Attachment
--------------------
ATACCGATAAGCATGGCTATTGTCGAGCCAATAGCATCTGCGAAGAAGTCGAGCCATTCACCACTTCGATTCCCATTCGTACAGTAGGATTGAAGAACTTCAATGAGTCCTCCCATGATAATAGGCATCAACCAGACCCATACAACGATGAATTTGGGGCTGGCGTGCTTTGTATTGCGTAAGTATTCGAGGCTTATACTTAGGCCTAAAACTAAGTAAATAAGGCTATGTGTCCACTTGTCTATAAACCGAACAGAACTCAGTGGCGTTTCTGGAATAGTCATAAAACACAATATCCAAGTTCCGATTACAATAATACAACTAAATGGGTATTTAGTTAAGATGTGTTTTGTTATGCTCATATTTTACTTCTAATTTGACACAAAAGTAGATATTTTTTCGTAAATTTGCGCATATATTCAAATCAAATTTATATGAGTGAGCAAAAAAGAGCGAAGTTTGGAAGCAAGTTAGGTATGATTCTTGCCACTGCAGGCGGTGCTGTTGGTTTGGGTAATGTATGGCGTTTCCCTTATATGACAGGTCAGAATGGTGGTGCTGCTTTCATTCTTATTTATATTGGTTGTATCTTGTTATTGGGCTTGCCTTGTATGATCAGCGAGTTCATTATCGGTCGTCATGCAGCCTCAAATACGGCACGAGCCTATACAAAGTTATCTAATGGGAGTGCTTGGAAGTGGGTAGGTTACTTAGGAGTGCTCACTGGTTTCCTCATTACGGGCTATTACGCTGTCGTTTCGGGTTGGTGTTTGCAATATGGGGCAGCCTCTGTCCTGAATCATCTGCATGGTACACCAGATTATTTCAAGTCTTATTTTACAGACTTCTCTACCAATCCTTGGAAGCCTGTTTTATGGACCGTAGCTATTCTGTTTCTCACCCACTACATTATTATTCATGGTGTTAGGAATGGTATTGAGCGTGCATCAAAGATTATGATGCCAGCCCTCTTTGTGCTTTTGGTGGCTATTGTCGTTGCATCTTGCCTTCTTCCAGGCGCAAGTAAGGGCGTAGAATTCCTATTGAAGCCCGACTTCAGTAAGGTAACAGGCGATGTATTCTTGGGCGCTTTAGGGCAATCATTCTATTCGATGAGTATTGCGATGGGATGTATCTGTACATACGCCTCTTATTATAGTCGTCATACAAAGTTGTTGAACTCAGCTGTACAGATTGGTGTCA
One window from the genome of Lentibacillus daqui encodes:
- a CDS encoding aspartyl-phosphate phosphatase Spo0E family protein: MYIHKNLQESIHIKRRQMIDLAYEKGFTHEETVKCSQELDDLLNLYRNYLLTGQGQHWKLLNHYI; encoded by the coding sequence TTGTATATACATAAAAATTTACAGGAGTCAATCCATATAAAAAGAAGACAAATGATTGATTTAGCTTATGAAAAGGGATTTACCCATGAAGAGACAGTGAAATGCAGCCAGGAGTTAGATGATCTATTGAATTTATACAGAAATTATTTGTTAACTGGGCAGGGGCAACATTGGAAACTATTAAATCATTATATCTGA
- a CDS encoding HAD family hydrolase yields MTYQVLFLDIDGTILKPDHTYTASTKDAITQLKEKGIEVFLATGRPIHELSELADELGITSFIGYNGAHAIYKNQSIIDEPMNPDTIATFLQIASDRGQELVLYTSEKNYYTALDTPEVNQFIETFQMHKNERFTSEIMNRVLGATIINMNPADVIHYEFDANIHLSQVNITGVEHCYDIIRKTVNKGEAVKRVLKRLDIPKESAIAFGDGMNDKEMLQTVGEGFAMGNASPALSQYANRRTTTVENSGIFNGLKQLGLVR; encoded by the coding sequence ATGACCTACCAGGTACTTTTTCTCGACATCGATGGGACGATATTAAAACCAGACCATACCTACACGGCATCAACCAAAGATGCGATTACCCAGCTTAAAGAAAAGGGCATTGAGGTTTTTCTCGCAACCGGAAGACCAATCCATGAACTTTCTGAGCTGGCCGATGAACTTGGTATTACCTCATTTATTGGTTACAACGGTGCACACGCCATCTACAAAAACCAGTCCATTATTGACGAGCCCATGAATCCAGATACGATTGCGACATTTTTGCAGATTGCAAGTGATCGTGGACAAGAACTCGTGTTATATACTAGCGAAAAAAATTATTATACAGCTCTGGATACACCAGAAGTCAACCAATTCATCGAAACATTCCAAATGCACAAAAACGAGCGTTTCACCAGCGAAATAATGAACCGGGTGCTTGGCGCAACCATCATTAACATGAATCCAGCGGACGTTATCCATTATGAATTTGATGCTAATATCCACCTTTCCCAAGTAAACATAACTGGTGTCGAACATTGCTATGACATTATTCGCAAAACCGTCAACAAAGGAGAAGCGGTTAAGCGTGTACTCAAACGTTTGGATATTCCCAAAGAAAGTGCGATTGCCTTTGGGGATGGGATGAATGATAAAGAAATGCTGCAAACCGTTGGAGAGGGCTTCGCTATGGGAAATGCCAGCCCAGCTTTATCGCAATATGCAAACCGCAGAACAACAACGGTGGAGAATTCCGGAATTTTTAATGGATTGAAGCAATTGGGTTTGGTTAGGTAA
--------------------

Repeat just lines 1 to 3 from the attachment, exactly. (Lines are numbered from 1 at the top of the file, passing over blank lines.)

ATACCGATAAGCATGGCTATTGTCGAGCCAATAGCATCTGCGAAGAAGTCGAGCCATTCACCACTTCGATTCCCATTCGTACAGTAGGATTGAAGAACTTCAATGAGTCCTCCCATGATAATAGGCATCAACCAGACCCATACAACGATGAATTTGGGGCTGGCGTGCTTTGTATTGCGTAAGTATTCGAGGCTTATACTTAGGCCTAAAACTAAGTAAATAAGGCTATGTGTCCACTTGTCTATAAACCGAACAGAACTCAGTGGCGTTTCTGGAATAGTCATAAAACACAATATCCAAGTTCCGATTACAATAATACAACTAAATGGGTATTTAGTTAAGATGTGTTTTGTTATGCTCATATTTTACTTCTAATTTGACACAAAAGTAGATATTTTTTCGTAAATTTGCGCATATATTCAAATCAAATTTATATGAGTGAGCAAAAAAGAGCGAAGTTTGGAAGCAAGTTAGGTATGATTCTTGCCACTGCAGGCGGTGCTGTTGGTTTGGGTAATGTATGGCGTTTCCCTTATATGACAGGTCAGAATGGTGGTGCTGCTTTCATTCTTATTTATATTGGTTGTATCTTGTTATTGGGCTTGCCTTGTATGATCAGCGAGTTCATTATCGGTCGTCATGCAGCCTCAAATACGGCACGAGCCTATACAAAGTTATCTAATGGGAGTGCTTGGAAGTGGGTAGGTTACTTAGGAGTGCTCACTGGTTTCCTCATTACGGGCTATTACGCTGTCGTTTCGGGTTGGTGTTTGCAATATGGGGCAGCCTCTGTCCTGAATCATCTGCATGGTACACCAGATTATTTCAAGTCTTATTTTACAGACTTCTCTACCAATCCTTGGAAGCCTGTTTTATGGACCGTAGCTATTCTGTTTCTCACCCACTACATTATTATTCATGGTGTTAGGAATGGTATTGAGCGTGCATCAAAGATTATGATGCCAGCCCTCTTTGTGCTTTTGGTGGCTATTGTCGTTGCATCTTGCCTTCTTCCAGGCGCAAGTAAGGGCGTAGAATTCCTATTGAAGCCCGACTTCAGTAAGGTAACAGGCGATGTATTCTTGGGCGCTTTAGGGCAATCATTCTATTCGATGAGTATTGCGATGGGATGTATCTGTACATACGCCTCTTATTATAGTCGTCATACAAAGTTGTTGAACTCAGCTGTACAGATTGGTGTCA
One window from the genome of Lentibacillus daqui encodes:
- a CDS encoding aspartyl-phosphate phosphatase Spo0E family protein: MYIHKNLQESIHIKRRQMIDLAYEKGFTHEETVKCSQELDDLLNLYRNYLLTGQGQHWKLLNHYI; encoded by the coding sequence TTGTATATACATAAAAATTTACAGGAGTCAATCCATATAAAAAGAAGACAAATGATTGATTTAGCTTATGAAAAGGGATTTACCCATGAAGAGACAGTGAAATGCAGCCAGGAGTTAGATGATCTATTGAATTTATACAGAAATTATTTGTTAACTGGGCAGGGGCAACATTGGAAACTATTAAATCATTATATCTGA